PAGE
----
Chapter 3. Setting Up a New Database

Table of Contents

3.1. Strategies for getting started
3.2. Controlled or open process?
3.3. Steps for developing a database
3.3.1. The organisational hierarchy
3.3.2. Data Elements
3.3.3. Data sets and data entry forms
3.3.4. Validation rules
3.3.5. Indicators
3.3.6. Report tables and reports
3.3.7. GIS (Maps)
3.3.8. Charts and dashboard

The DHIS2 application comes with a set of tools for data collection, validation, reporting and analysis, but the contents of the database, e.g. what data to collect, where the data comes from, and on what format will depend on the context of use. These meta data need to be populated into the application before it can be used, and this can be done through the user interface and requires no programming. What is required is in-depth knowledge about the local HIS context as well as an understanding of the DHIS2 design principles (see the chapter “Key conceptual design principles in DHIS2”). We call this initial process database design or customisation. This chapter provides an overview of the customisation process and briefly explains the steps involved, in order to give the implementer a feeling of what this process requires. Other chapters in this manual provide a lot more detail into some of the specific steps.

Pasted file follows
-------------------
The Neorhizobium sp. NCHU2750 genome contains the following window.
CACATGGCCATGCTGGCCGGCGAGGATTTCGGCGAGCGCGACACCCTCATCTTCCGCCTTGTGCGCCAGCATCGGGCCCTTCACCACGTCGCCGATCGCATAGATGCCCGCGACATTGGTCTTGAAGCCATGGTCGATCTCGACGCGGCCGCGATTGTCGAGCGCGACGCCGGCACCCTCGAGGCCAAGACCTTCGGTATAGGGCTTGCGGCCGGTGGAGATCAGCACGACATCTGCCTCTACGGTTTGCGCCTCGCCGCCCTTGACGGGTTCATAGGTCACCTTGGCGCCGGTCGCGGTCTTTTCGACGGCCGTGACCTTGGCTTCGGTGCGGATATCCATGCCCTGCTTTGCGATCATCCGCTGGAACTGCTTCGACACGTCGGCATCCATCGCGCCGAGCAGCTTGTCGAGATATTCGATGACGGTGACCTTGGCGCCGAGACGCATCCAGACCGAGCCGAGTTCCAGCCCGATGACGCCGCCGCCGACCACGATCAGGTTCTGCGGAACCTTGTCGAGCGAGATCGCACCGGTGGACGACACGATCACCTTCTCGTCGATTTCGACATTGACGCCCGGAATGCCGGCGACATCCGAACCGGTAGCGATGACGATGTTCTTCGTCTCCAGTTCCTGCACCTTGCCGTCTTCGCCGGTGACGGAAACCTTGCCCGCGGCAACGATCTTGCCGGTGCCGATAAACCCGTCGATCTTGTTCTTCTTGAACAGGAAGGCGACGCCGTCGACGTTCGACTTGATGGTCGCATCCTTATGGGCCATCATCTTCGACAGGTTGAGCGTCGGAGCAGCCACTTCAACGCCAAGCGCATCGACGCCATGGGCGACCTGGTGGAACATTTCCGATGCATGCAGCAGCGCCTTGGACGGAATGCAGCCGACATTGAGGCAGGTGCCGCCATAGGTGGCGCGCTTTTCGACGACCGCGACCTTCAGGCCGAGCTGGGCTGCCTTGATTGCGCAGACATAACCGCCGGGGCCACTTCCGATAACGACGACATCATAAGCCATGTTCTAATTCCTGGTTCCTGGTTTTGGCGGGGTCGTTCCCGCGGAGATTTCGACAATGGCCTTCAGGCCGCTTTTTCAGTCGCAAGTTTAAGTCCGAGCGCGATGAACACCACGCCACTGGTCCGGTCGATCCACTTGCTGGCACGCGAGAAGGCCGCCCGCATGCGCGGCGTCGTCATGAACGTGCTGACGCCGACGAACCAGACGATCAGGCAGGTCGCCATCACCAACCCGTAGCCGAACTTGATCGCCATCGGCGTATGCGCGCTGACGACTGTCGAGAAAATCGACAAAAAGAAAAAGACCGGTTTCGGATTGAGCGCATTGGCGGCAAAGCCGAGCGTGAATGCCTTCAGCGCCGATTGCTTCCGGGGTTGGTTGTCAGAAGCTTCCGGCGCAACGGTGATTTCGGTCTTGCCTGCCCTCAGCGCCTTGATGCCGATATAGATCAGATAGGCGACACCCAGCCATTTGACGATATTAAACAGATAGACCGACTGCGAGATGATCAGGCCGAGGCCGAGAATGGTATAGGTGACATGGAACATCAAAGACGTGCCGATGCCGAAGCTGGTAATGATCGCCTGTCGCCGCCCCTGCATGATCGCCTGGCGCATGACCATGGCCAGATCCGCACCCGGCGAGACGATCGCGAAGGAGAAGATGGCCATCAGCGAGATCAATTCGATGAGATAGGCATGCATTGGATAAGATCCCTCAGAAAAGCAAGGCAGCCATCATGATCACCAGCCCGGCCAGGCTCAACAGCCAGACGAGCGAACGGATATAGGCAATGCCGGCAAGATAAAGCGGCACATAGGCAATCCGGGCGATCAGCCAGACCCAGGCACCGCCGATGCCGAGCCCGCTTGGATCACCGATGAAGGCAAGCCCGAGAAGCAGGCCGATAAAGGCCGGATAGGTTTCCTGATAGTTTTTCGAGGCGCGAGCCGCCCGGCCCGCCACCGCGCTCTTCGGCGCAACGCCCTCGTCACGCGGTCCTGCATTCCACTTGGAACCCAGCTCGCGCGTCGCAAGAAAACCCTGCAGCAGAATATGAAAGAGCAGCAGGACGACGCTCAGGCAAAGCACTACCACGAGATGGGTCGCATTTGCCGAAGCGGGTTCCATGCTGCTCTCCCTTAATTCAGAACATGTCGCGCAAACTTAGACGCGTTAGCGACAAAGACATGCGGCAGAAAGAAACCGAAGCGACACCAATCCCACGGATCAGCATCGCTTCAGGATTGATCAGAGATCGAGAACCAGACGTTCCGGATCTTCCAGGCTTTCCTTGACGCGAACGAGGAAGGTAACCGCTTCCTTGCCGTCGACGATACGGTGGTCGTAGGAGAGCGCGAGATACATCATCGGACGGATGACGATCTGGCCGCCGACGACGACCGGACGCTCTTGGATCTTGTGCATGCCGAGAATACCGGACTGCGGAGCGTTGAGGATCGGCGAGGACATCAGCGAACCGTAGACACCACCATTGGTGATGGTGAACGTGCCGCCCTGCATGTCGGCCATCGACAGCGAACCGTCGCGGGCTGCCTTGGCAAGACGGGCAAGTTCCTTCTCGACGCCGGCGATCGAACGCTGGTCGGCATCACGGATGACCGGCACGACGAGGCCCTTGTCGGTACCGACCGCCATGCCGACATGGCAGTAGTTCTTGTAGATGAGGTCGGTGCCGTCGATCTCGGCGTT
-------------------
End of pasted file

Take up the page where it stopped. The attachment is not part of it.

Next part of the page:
3.1. Strategies for getting started

The following section describes a list of tips for getting off to a good start when developing a new database.

  1. Quickly populate a demo database, incl. examples of reports, charts, dashboard, GIS, data entry forms. Use real data, ideally nation-wide, but not necessarily facility-level data.

  2. Put the demo database online. Server hosting with an external provider server can be a solution to speed up the process, even if temporary. This makes a great collaborative platform and dissemination tool to get buy-in from stakeholders.

  3. The next phase is a more elaborate database design process. Parts of the demo can be reused if viable.

  4. Make sure to have a local team with different skills and background: public health, data administrator, IT and project management.

  5. Use the customisation and database design phase as a learning and training process to build local capacity through learning-by-doing.

  6. The country national team should drive the database design process but be supported and guided by experienced implementers.